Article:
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October 2023

What Works for Conflict- and Gender-Sensitive Media Campaigns

Introduction

Media campaigns are powerful tools for raising awareness and disseminating messages related to peace and conflict resolution; however, historically gender and conflict sensitivity has not always been considered by implementers when designing campaigns. This case study shares best practices in implementing conflict- and gender-sensitive media campaigns. This case study is based on Search for Common Ground’s experience of running two extensive media campaigns across Central Asia.

International development, peacebuilding, and humanitarian organizations and other practitioners are increasingly using media campaigns as part of their programming. Media campaigns are powerful tools for spreading information, raising awareness, and disseminating messages related to peace and conflict resolution. In conflict-affected regions, access to accurate and timely information is often limited, making media campaigns a valuable means of reaching diverse audiences. Yet, how gender mainstreaming and conflict sensitivity can be implemented in media campaigns has not yet been sufficiently documented and illustrated around the world. There is a pressing need for practical, real-world case studies and best practices to guide organizations in their efforts.

With this in mind, Search for Common Ground’s (Search) Kyrgyzstan team and Search’s Institutional Learning Team developed this case study to share best practices in implementing conflict- and gender-sensitive media campaigns. This case study is based on Search’s experience of running two extensive media campaigns across Central Asia.

Most recently, Search’s Kyrgyzstan team ran two extensive media campaigns as part of the TaasirLink project and National Women's Business Agenda. TaasirLink aimed at involving vulnerable youth in combating violent extremism in Kyrgyzstan, while the National Women's Business Agenda initiative focused on advancing women's entrepreneurship and dismantling gender stereotypes in Kazakhstan, Kyrgyzstan, Tajikistan and Uzbekistan. This agenda was implemented under the Women and Girls Empowered (WAGE) consortium’s work. To account for the deeply interconnected nature of women’s and girls’ experiences, WAGE’s initiatives employ approaches that are highly collaborative, integrated, and inclusive. WAGE is funded by the U.S. Department of State Secretary’s Office of Global Women’s Issues and implemented initiatives across 10 different countries by core partners including the American Bar Association-Rule of Law Initiative (ABA ROLI), Center for International Private Enterprise (CIPE), Grameen Foundation and Search for Common Ground (Search).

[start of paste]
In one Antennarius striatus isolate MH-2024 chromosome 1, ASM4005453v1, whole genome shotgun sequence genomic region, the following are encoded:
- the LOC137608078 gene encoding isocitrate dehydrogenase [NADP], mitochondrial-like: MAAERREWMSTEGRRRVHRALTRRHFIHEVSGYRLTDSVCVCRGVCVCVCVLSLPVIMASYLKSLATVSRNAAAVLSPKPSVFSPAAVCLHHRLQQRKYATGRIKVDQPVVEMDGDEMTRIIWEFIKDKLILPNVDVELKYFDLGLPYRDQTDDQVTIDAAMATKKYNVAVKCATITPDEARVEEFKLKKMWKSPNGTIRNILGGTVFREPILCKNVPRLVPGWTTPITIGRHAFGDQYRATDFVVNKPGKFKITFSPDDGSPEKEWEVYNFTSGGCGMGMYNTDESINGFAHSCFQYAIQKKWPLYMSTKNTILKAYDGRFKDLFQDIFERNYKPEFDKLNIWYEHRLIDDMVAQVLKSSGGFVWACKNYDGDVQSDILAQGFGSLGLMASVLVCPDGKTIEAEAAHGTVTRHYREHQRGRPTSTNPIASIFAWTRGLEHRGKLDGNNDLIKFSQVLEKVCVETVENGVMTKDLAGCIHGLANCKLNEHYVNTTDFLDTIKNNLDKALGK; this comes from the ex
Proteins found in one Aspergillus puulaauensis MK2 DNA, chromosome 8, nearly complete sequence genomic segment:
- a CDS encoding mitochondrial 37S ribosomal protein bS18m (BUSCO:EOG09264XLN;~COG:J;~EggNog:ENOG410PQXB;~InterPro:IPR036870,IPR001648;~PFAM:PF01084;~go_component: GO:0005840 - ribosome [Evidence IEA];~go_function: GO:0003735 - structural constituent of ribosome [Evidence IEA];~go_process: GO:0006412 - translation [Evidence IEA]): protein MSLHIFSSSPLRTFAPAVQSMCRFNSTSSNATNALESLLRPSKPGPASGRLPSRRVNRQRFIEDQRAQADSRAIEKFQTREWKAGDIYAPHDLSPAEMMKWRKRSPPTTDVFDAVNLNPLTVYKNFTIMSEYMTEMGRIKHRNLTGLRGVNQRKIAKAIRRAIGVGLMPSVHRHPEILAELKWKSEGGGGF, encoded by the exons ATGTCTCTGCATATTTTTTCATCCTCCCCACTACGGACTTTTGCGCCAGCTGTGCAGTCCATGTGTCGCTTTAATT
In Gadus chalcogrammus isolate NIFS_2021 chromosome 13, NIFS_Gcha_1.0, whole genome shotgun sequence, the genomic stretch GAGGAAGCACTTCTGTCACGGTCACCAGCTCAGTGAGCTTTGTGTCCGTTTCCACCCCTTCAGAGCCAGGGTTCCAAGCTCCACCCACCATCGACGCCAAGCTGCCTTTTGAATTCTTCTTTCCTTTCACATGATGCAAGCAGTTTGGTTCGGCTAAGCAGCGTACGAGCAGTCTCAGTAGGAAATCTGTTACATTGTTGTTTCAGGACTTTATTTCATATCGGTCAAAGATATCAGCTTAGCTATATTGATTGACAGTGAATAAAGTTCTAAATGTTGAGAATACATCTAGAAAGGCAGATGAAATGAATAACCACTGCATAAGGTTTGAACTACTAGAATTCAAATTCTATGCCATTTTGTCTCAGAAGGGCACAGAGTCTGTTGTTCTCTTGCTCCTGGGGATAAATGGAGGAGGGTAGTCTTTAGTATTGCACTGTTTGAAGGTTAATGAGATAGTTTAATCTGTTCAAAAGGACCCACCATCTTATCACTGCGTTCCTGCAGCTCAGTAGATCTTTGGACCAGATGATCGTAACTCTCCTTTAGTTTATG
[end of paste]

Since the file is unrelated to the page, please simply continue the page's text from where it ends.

Despite the sensitive nature of these themes, the campaigns achieved resounding success in terms of engaging a wide audience, while considering both gender dynamics and the unique context of conflict.

The TaasirLink project successfully engaged a substantial audience, accumulating 14,000 social media followers and directly reaching over 250,000 individuals across the designated locations. The final evaluation of the media campaign showed that 75% of the project participants confirmed that the media campaign had contributed to their personal development and more than 60% of participants improved fact-checking and critical thinking skills in their lives.